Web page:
Universal Health Care: Sooner Than Later
To The Editor:
Successful insurance producers know that when the cost of the premium dollar to solve the problem is perceived to be less than the pain of the problem, the prospect will take action.
Steve Piontek is right in his April 9 column, “Third Rail,” when he suggests that we may have reached the point when the pain seemingly inherent in the current health care system is perceived to be greater than the cost of giving the problem to the government to solve.
In June of 2006, after 31 years as an attorney in the life and health insurance business, I retired from a position as COO of a health insurance company and took my current position in academia. I left the business side believing that some form of government-financed universal health care was an inevitability likely to be seen within 10 years. Not quite a year later, I believe that only the time frame is wrong-it is much too long.
The baby boomers, after a working lifetime of having their health care subsidized by their employers, are beginning to retire and face the full cost of health care and health care insurance without the cushion of the employer’s contribution. The result is sticker shock.
One can imagine them placing all of the health care players (health insurers, employers, brokers, doctors, hospitals, drug companies, politicians, personal injury plaintiff’s lawyers, medical equipment manufacturers, medical malpractice insurance companies, and nursing homes) in a circle. They would then go to each player in the circle and ask, “Who do we blame for the high the costs of medical care and medical insurance?” At every stop, each person would say, “It’s not my fault, we’re only doing what we have to do. It’s their fault.” And each one would point to the left.
It appears the boomers have concluded that each segment of the industry is determined to protect its own interests and seems incapable of working with others to achieve some solution. So the boomers have given up going around the circle. They have stopped in front of the politicians and have said, “What are you going to do about this?” Since the baby boomers vote in huge numbers, the politicians are not going to waste time going around the circle one more time.
Players who wish to stay in this game should consider adopting a new playbook.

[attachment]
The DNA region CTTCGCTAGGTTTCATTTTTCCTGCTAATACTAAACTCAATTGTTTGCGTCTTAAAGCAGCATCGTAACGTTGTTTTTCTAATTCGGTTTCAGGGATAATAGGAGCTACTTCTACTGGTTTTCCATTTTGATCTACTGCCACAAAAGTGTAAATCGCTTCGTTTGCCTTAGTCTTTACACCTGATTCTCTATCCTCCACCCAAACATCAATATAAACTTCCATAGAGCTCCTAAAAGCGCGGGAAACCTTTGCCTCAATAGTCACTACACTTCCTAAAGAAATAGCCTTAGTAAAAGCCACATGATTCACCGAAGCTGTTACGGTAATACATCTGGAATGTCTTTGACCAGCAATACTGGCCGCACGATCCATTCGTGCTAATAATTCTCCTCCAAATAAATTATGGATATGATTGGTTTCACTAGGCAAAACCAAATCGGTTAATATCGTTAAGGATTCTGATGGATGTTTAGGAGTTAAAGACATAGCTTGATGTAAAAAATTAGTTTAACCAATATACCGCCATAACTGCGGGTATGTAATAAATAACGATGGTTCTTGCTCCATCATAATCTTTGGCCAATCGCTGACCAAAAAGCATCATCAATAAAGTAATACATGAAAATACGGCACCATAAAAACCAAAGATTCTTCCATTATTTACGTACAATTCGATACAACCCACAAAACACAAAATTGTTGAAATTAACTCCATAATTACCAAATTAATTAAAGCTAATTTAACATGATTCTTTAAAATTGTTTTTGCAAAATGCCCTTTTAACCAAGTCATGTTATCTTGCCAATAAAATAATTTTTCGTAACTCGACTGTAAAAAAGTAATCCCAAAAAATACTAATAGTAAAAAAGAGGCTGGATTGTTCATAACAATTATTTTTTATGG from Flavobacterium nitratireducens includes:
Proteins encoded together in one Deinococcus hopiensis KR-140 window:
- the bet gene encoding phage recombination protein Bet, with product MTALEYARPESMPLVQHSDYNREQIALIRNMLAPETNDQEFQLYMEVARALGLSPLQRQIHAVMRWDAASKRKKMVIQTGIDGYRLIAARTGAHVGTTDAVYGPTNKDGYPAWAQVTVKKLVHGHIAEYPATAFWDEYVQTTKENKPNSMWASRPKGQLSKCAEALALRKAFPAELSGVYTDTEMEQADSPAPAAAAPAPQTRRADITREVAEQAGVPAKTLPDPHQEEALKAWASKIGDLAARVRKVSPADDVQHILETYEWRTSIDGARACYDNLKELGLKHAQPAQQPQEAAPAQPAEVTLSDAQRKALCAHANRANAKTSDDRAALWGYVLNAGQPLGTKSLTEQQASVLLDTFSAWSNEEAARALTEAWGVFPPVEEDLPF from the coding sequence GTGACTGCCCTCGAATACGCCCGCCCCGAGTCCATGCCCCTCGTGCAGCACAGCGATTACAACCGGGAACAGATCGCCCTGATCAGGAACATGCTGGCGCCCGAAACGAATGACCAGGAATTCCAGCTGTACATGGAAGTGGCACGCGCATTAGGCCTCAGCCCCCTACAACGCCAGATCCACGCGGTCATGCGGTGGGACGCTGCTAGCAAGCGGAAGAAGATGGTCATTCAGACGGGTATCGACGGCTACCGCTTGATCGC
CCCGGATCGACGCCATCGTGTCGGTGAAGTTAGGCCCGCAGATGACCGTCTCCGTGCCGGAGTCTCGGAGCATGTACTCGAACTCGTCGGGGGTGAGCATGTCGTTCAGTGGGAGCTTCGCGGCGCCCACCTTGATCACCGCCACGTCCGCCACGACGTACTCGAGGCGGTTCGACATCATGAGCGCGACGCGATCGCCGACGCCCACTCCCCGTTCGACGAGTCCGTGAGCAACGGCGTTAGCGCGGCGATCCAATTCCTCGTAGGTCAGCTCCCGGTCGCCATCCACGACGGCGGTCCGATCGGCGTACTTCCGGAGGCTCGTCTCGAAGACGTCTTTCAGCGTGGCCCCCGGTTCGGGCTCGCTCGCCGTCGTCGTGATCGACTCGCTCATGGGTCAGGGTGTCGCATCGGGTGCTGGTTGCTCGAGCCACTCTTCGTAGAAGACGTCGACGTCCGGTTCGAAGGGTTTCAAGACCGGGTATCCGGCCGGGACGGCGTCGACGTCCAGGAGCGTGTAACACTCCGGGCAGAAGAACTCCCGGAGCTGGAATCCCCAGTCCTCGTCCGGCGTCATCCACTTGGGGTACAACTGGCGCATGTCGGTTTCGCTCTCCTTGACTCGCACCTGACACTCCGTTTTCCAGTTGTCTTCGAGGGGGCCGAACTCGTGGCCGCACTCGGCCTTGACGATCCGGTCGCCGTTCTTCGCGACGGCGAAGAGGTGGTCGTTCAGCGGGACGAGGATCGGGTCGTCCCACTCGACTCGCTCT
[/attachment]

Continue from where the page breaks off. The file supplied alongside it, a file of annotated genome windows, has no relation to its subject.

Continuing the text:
A sophisticated ad campaign will not likely have the same impact it did a few years ago.
Burke A. Christensen, JD, CLU
Robert B. Morgan Chair of Insurance
College of Business and Technology
Eastern Kentucky University
What Sacrificial Lambs?
To The Editor:
I enjoy most of the content of National Underwriter, but I was amazed at your column titled “Sacrificial Lambs” in the March 12 issue. I have been in the health benefits administration business for 29 years and I see daily examples of how children receive health care. In Southwest Missouri, we have a much higher number of poverty level households than you do in New Jersey. Many of those families, including my 2 grown children, have family insurance through their employers. They have deductibles, prescription co-pays, etc. that they pay out of their pockets. But the others have their health care paid for by Medicaid and other social programs, with zero out-of-pocket. Their expenses are paid with our tax dollars and are subsidized by those of us who pay for our care, via higher provider charges and insurance premiums.
Those with Medicaid or no insurance still receive their necessary health care services. They get office visits and medicine, and they can walk into any emergency room and be treated with no ability (or interest) to pay. Many of those uninsureds are that way by the choice of their parents who decline to buy insurance through their employers. I have employees who decline insurance here because with Medicaid they get free care for their children.
I feel that you have abused your Editor’s Edge by using it as your personal political platform. Don’t brag about Rep. Pallone’s opposition to our president unless he has a better solution to offer. If you or he wants to put an insurance ID card in the pockets of these children, then promote legislation that will cause more uninsureds to seek coverage. Those of us who pay for insurance are already indirectly insuring these children.
David A. Powell
Benefit Management, Inc.
LTC Needs Advertising
To The Editor:
I saw a flying duck on TV recently and thought of Aflac. I saw a savvy gecko and a disgusted caveman and thought of Geico.
The point to this is that advertising sells–an important point obviously missed by the long term care insurance companies.
Long term care insurance will continue to be a marginalized product until millions of Americans begin to identify what it is and its importance in planning for their future. The lack of credible and recurring advertising on a national level keeps LTCI as one of the least understood insurance products. People, generally, don’t want to think about LTC, and the lack of advertising information reinforces their denial to address this issue.
Paul S. Bunkin, CLTC